Religious schools have a plan to help all children, educators say

By: Kristyne E. Demske | St. Clair Shores Sentinel | Published January 18, 2017

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METRO DETROIT — With a mission to consider God’s will in what they do, educators at religious schools say they may be a great place for some children with special needs.

Meghan Evoy, principal of Our Lady of Sorrows School in Farmington Hills, said that every decision she and her staff make — big and small — is guided by their mission.

“How would Jesus treat this child? In a school setting, who are the least ones? Often it is a child that struggles to learn,” she said. “I think it’s probably more appropriate for a religious school to respond generously to this need.”

In a school with about 800 students, Evoy said they try to help parents of potential students decide if the school is right for them. 

“In most cases, barring those very extreme (cases) ... the resources lie within ourselves. I think all kids are special, and we look at the individual child and we educate the individual child,” she said. 

Gabriela Bala, principal of St. Mary Catholic School in Royal Oak, agreed.

“Part of our mission is to be a school that is welcoming to all children,” she said. “We sure do try to be a place ... for families that are looking for a smaller environment, for an inclusive environment, welcoming and accepting.”

Many parochial schools are able to work with a local public school district to implement individual education plans, or 504 plans, while then giving additional support to the student through parochial school staff members. 

“We have South Lake (Schools) special education teachers come out and work with our kids,” said Karen Lazar, the learning center teacher at St. Joan of Arc Catholic School in St. Clair Shores, who has a special education certification. “I work with all of our kids that have a legal identity as a special education (student), and I work with many students from our school that don’t qualify for the public school special education but they still need help, and that’s a lot of kids.”

Lazar works with 42 children out of 381 at the school one to five times per week, depending on the student’s needs. She mainly focuses on helping with reading and math, providing instruction, and also remedial help to get students back up to the level of their peers. She also works with students on organization so they can be successful in school.

Some parents don’t want to have their child formally tested because of fears of labeling the child. In the parochial school setting, Lazar said, she can still assist those students.

“It’s more than just the public school does, because I don’t have the rules I have to stick with,” she said, explaining that she helps those with cognitive impairments, learning disabilities, autism and more. “We have kids who, if they went to a public school they would get help, but they also see me so they get over and above.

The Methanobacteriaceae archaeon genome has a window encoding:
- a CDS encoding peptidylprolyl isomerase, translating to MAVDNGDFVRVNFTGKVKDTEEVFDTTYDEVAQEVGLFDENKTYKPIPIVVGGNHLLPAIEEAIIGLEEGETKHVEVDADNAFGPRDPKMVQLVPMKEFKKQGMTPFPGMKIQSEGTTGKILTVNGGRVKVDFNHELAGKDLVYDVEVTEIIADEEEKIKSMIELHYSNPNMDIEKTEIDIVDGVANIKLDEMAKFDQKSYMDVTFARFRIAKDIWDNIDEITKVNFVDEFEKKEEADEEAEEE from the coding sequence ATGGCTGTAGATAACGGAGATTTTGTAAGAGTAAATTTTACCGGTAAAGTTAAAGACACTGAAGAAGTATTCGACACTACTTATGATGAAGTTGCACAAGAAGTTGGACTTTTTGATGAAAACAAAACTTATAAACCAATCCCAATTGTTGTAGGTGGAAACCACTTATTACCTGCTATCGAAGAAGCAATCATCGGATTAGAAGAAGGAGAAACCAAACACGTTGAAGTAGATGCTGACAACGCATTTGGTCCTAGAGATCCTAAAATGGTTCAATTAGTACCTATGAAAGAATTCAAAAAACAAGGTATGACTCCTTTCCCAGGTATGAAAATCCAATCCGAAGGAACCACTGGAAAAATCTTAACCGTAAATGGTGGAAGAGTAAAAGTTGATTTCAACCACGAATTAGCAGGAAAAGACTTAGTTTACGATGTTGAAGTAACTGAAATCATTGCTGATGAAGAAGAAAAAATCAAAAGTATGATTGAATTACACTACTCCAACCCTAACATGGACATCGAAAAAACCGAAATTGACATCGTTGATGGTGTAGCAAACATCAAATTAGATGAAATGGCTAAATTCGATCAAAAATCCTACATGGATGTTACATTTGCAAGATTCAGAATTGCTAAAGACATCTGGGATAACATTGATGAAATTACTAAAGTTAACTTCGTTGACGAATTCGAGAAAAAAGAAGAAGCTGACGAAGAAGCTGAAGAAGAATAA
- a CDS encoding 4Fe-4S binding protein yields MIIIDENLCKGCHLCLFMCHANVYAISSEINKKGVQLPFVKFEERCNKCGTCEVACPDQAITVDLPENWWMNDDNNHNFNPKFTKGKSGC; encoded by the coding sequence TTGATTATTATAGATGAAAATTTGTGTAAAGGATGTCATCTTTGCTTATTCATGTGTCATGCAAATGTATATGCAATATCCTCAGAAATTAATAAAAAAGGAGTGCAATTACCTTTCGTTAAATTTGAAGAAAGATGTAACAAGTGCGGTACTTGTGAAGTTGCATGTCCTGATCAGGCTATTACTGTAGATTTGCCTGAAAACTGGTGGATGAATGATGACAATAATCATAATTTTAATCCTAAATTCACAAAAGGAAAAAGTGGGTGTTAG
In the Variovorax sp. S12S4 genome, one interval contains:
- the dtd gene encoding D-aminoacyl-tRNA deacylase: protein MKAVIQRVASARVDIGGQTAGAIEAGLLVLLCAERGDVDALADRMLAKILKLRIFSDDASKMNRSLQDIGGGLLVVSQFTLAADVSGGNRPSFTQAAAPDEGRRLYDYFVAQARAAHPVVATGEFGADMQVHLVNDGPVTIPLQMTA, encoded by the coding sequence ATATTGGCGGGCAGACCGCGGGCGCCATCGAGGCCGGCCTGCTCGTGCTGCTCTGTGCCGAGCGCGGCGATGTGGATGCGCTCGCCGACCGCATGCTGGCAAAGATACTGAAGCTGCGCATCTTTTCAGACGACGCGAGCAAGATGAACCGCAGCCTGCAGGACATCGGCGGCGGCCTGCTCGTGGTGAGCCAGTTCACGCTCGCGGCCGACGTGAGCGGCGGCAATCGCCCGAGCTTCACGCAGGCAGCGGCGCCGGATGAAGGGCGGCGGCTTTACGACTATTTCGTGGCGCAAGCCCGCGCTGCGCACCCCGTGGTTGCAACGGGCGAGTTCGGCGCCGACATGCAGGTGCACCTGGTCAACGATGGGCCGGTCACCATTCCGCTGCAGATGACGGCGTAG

“I’m really proud of our program because I think we help so many students.”

The assistance offered varies from school to school, however, so it’s important for parents to ask what a religious school can provide if they have a child with special needs. 

“We believe that every child is made in the image and likeness of God and that no two children are alike,” Evoy said. “There’s a clear case for getting to know the child, getting to know the child’s parents, and putting it all together to serve the child and in the best possible way.”

Evoy said they focus on making sure teachers have appropriate training if, say, they have a child in their class that has dyslexia or another special need. She makes sure they are provided with special workshops and additional resources. 

“We’re upfront with the parents about what we can offer and what our plan of action would be,” she said. “Communication is key.”

Some students, she said, just need a quiet place to work. Some need a different kind of explanation, and some need to learn better study skills. 

“I think we offer social inclusion and a lot of the soft skills that Catholic schools teach,” such as manners and how to get along, Evoy said of Our Lady of Sorrows. The school also has shared-time teachers from Farmington Public Schools and Berkley Schools. 

Bala said her school partners with Royal Oak Schools to provide speech therapy, occupational therapy and other support services to students who qualify, as well as classroom teachers and a special education coordinator who makes sure students are getting the help they need.

With students who have a learning disability or attention deficit disorder, Bala said the school puts accommodations in place to provide extra support. The school has high-functioning students with autism and even students who need more assistance but whose parents are looking for a more typical classroom environment. While the school cannot provide a paraprofessional for students one on one, Bala said parents are welcome to provide a parapro for their child if they wish.

“(We have a) student with Down syndrome. He has an older sibling who is here, and his parents wanted him to be part of a safe-space learning environment, so they do provide a parapro for him here,” she said. “For us, it’s a win-win.”

Bala said she wishes more schools tried harder to accommodate students at all levels.

“I think, sometimes, it’s a shame that more schools just automatically think ‘we can’t’ instead of ‘how can we,’” she said. 

For more information about Our Lady of Sorrows School in Farmington Hills, call (248) 476-0977. For more information about St. Mary Catholic School in Royal Oak, call (248) 545-2140. For more information about St. Joan of Arc Catholic School in St. Clair Shores, call (586) 775-8370.

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